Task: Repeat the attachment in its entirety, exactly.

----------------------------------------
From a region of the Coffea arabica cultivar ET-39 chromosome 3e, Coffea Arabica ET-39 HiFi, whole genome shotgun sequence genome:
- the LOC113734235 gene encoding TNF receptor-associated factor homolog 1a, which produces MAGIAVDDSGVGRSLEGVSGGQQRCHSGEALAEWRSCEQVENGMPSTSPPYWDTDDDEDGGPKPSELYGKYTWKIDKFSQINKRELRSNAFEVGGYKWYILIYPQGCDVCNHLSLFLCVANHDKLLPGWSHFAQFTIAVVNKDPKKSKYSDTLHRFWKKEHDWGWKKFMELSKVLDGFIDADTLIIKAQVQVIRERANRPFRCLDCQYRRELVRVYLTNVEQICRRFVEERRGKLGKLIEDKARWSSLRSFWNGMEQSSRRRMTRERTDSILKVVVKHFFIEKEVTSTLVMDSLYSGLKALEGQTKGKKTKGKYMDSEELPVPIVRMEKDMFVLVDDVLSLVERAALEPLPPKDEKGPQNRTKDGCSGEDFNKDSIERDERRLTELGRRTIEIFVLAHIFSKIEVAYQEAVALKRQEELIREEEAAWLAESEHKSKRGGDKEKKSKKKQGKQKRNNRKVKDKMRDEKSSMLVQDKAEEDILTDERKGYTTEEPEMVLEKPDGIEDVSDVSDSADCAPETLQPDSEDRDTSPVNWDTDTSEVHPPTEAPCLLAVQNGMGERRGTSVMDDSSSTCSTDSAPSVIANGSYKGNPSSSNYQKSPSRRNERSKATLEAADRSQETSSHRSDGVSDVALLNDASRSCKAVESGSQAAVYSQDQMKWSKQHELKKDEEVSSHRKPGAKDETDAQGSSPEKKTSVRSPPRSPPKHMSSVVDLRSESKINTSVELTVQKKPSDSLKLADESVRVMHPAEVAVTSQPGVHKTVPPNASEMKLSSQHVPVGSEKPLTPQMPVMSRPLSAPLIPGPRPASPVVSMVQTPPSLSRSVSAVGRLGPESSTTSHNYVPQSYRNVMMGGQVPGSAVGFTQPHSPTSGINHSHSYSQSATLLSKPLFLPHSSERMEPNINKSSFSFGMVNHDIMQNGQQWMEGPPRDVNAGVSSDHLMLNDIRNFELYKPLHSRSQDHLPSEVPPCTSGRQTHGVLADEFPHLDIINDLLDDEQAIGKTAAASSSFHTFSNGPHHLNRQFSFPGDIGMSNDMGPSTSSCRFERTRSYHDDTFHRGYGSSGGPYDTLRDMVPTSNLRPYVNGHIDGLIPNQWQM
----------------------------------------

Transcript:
From a region of the Coffea arabica cultivar ET-39 chromosome 3e, Coffea Arabica ET-39 HiFi, whole genome shotgun sequence genome:
- the LOC113734235 gene encoding TNF receptor-associated factor homolog 1a, which produces MAGIAVDDSGVGRSLEGVSGGQQRCHSGEALAEWRSCEQVENGMPSTSPPYWDTDDDEDGGPKPSELYGKYTWKIDKFSQINKRELRSNAFEVGGYKWYILIYPQGCDVCNHLSLFLCVANHDKLLPGWSHFAQFTIAVVNKDPKKSKYSDTLHRFWKKEHDWGWKKFMELSKVLDGFIDADTLIIKAQVQVIRERANRPFRCLDCQYRRELVRVYLTNVEQICRRFVEERRGKLGKLIEDKARWSSLRSFWNGMEQSSRRRMTRERTDSILKVVVKHFFIEKEVTSTLVMDSLYSGLKALEGQTKGKKTKGKYMDSEELPVPIVRMEKDMFVLVDDVLSLVERAALEPLPPKDEKGPQNRTKDGCSGEDFNKDSIERDERRLTELGRRTIEIFVLAHIFSKIEVAYQEAVALKRQEELIREEEAAWLAESEHKSKRGGDKEKKSKKKQGKQKRNNRKVKDKMRDEKSSMLVQDKAEEDILTDERKGYTTEEPEMVLEKPDGIEDVSDVSDSADCAPETLQPDSEDRDTSPVNWDTDTSEVHPPTEAPCLLAVQNGMGERRGTSVMDDSSSTCSTDSAPSVIANGSYKGNPSSSNYQKSPSRRNERSKATLEAADRSQETSSHRSDGVSDVALLNDASRSCKAVESGSQAAVYSQDQMKWSKQHELKKDEEVSSHRKPGAKDETDAQGSSPEKKTSVRSPPRSPPKHMSSVVDLRSESKINTSVELTVQKKPSDSLKLADESVRVMHPAEVAVTSQPGVHKTVPPNASEMKLSSQHVPVGSEKPLTPQMPVMSRPLSAPLIPGPRPASPVVSMVQTPPSLSRSVSAVGRLGPESSTTSHNYVPQSYRNVMMGGQVPGSAVGFTQPHSPTSGINHSHSYSQSATLLSKPLFLPHSSERMEPNINKSSFSFGMVNHDIMQNGQQWMEGPPRDVNAGVSSDHLMLNDIRNFELYKPLHSRSQDHLPSEVPPCTSGRQTHGVLADEFPHLDIINDLLDDEQAIGKTAAASSSFHTFSNGPHHLNRQFSFPGDIGMSNDMGPSTSSCRFERTRSYHDDTFHRGYGSSGGPYDTLRDMVPTSNLRPYVNGHIDGLIPNQWQM